Monthly Archives: January 2022
Each moment of every day, many people are living without a formal estate plan and dying without a valid will. Reasons include ignorance, inertia, and choice. Some might not know that they have the ability to transfer property at death; others don’t want to think about the matter or do not care. A slight few might consciously figure that solving who gets what is best left to survivors to sort out, thereby externalizing the effects of their indecision. And there always remains the unlikely possibility that a person will both know, and consciously select, the succession outcomes that intestacy would force. In the latter two instances, those who “choose not to decide  still have made a choice.” Nevertheless, as Professors Mary Louise Fellows and E. Gary Spitko intimate in How Should Non-Probate Transfers Matter in Intestacy?, individuals who intentionally die without an estate plan are probably rare.
Dying without an enforceable estate plan poses problems because clarity of ownership – knowing who owns what and precisely when – matters. Such deaths are neither new nor novel, with intestacy rules offering a solution. The property will pass to the decedent’s heirs, i.e. those whom state statutes identify as takers in default of a will. Otherwise stated: the property will pass to whomever some set of long-ago legislators (picture that demographic) determined as the most likely (or, as shaded by inherent biases, “appropriate”?) candidates for the decedent’s largesse. While intestacy may provide an efficient solution for distributing the property of decedents who died without manifesting a preference, Professors Fellows and Spitko note the inadequacy of that solution and posit a more intent-effectuating response. Continue reading "Most People, Most of the Time"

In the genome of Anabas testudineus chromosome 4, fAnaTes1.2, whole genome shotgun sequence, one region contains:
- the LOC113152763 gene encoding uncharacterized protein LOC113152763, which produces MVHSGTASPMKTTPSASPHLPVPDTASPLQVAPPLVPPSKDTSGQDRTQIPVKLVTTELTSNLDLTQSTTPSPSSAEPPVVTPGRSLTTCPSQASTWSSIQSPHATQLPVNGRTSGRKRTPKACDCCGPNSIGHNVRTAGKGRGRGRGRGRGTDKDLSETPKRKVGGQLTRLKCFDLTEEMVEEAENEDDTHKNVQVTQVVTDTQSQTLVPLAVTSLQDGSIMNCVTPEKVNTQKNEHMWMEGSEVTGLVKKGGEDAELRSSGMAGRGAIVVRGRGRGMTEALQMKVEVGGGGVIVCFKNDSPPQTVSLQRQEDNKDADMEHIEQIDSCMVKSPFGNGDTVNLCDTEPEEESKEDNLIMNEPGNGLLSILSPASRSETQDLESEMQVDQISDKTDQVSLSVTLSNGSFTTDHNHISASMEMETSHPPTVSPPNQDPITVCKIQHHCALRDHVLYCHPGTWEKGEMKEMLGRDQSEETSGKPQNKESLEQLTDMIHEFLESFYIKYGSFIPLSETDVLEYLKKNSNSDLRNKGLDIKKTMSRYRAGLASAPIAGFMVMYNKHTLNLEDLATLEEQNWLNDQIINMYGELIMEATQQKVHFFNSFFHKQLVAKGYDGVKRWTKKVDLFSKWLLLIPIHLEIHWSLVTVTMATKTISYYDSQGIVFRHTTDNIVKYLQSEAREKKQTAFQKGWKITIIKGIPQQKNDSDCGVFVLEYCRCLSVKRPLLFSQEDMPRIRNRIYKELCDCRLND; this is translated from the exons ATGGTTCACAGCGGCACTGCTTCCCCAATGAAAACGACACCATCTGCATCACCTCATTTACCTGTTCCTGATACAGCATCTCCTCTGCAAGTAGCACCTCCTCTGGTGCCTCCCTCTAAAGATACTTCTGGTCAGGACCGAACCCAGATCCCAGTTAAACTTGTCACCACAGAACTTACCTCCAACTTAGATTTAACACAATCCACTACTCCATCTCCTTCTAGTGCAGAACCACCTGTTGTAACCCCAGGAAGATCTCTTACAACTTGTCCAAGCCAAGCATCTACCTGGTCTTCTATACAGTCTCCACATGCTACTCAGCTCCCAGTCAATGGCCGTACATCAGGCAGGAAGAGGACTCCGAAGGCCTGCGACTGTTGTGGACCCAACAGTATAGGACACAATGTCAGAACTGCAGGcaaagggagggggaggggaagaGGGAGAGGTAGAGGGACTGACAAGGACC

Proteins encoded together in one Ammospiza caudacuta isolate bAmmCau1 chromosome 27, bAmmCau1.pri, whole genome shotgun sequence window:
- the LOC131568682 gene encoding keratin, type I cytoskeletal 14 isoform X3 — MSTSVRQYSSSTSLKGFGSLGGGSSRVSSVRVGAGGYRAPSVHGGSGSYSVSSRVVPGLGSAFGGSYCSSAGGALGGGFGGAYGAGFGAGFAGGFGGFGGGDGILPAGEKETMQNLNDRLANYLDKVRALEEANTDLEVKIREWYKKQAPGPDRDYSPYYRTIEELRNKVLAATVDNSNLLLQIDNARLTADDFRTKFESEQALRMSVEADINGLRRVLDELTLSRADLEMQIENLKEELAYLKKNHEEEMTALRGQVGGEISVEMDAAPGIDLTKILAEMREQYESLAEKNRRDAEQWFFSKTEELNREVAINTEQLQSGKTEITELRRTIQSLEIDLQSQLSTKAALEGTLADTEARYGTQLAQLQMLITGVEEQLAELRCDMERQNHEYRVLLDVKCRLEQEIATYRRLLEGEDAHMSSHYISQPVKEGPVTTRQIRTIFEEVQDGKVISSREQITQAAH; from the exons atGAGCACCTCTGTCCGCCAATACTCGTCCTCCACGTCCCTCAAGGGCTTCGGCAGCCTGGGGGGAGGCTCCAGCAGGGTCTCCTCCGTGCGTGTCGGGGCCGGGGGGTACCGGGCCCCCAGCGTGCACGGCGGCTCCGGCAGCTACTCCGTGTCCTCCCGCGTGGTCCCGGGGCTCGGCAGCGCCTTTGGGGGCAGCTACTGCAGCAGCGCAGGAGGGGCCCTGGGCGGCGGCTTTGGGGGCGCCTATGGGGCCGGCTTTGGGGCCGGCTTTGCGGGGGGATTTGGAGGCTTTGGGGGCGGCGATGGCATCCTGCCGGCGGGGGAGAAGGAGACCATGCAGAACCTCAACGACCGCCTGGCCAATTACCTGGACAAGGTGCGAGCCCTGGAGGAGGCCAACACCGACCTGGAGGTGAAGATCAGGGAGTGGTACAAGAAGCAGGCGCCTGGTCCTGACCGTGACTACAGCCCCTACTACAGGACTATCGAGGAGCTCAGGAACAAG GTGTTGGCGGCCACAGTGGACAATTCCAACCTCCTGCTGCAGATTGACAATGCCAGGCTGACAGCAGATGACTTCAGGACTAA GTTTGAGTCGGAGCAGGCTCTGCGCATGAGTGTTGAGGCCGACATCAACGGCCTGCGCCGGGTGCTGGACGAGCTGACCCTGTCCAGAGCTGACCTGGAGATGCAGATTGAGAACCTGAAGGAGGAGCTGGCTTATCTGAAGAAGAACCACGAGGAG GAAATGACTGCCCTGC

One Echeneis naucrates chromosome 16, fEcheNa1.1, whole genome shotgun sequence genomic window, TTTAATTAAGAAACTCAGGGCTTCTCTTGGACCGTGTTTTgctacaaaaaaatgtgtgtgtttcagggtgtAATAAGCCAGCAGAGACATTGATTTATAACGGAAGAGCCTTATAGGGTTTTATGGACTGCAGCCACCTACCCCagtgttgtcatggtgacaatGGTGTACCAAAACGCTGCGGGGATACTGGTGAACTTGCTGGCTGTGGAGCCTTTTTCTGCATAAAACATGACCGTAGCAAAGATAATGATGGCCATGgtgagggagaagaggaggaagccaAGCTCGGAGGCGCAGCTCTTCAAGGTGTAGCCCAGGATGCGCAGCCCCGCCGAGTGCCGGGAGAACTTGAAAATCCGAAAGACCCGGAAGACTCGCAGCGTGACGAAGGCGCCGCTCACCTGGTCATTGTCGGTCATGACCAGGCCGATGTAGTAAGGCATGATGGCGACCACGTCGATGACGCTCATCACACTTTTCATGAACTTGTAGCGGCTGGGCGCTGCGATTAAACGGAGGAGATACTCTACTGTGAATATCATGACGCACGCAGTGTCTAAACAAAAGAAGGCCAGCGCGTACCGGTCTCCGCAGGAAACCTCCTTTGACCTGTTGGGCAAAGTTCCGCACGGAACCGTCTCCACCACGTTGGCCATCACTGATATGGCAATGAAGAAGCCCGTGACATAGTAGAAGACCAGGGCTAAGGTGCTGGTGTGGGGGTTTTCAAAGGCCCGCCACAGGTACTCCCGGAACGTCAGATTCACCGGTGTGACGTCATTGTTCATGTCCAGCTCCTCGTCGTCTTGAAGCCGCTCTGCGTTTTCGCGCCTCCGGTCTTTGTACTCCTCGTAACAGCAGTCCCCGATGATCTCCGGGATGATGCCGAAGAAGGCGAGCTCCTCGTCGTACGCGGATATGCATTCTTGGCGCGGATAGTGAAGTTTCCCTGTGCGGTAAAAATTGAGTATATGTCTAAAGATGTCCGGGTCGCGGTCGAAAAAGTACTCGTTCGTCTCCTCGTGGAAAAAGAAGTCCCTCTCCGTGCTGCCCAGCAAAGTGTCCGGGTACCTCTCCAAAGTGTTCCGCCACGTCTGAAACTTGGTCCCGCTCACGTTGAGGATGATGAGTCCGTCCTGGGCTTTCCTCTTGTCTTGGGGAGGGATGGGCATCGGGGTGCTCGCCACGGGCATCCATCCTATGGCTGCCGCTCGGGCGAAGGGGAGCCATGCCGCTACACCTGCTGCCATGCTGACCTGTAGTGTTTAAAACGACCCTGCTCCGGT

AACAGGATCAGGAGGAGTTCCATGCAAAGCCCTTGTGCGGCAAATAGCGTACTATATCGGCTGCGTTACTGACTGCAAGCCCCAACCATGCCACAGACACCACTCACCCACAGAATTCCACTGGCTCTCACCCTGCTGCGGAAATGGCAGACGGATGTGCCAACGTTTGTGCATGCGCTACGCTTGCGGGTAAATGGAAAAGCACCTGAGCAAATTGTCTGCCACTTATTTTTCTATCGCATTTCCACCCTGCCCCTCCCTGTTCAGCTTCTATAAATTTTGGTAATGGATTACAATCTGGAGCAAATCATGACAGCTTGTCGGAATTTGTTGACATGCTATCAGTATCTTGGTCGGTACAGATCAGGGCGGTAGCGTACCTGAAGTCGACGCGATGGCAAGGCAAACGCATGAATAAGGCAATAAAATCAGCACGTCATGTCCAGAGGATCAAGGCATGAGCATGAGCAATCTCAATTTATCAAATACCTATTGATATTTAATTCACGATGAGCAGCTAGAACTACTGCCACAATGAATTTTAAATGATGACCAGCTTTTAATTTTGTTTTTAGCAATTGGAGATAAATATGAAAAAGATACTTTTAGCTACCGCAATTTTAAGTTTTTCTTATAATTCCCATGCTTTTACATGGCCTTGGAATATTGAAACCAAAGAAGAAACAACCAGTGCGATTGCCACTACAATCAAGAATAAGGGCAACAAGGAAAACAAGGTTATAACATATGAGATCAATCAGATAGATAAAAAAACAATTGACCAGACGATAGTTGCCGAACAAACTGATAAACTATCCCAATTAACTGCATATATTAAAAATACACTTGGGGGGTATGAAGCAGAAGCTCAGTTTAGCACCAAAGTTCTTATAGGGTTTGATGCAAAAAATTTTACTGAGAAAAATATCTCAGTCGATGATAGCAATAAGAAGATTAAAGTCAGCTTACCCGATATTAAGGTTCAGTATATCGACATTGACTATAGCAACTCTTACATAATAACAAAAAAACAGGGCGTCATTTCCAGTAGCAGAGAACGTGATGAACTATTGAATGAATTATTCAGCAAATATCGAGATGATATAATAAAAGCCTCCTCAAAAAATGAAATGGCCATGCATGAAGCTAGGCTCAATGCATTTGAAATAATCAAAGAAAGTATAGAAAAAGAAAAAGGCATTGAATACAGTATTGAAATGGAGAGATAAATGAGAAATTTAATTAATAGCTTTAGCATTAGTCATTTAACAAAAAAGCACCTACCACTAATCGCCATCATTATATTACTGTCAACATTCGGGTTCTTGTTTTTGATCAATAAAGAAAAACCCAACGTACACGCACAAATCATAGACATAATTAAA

Body-worn cameras are proliferating with astounding speed in police departments throughout the country. Depending on the conditions under which cameras are used, the spread of this technology has been defended by certain civil liberties organizations as a means of holding police accountable for excessive force used disproportionately against Black, Brown, and queer people. In his new book, Police Visibility, Professor Bryce Clayton Newell musters empirical fieldwork on police deployment of body cameras to slow the rush to implement this potentially pernicious law enforcement surveillance tool.
This book is a careful and in-depth study by a leading scholar of police technology. Specifically, Newell questions whether the prescription (police cameras) will meaningfully treat the illness (structural racism and police violence). As he puts it, “[i]n the absence of broader police reforms, the cameras may offer a Band-Aid … but they do not promise a cure.” (P. 40.) As Newell notes, body-worn cameras “serve the coercive aims of the state” and increase police power because the cameras are evidentiary tools controlled by the police that can be used to surveil and incarcerate more people. Continue reading "Debunking the Myth that Police Body Cams are Civil Rights Tool"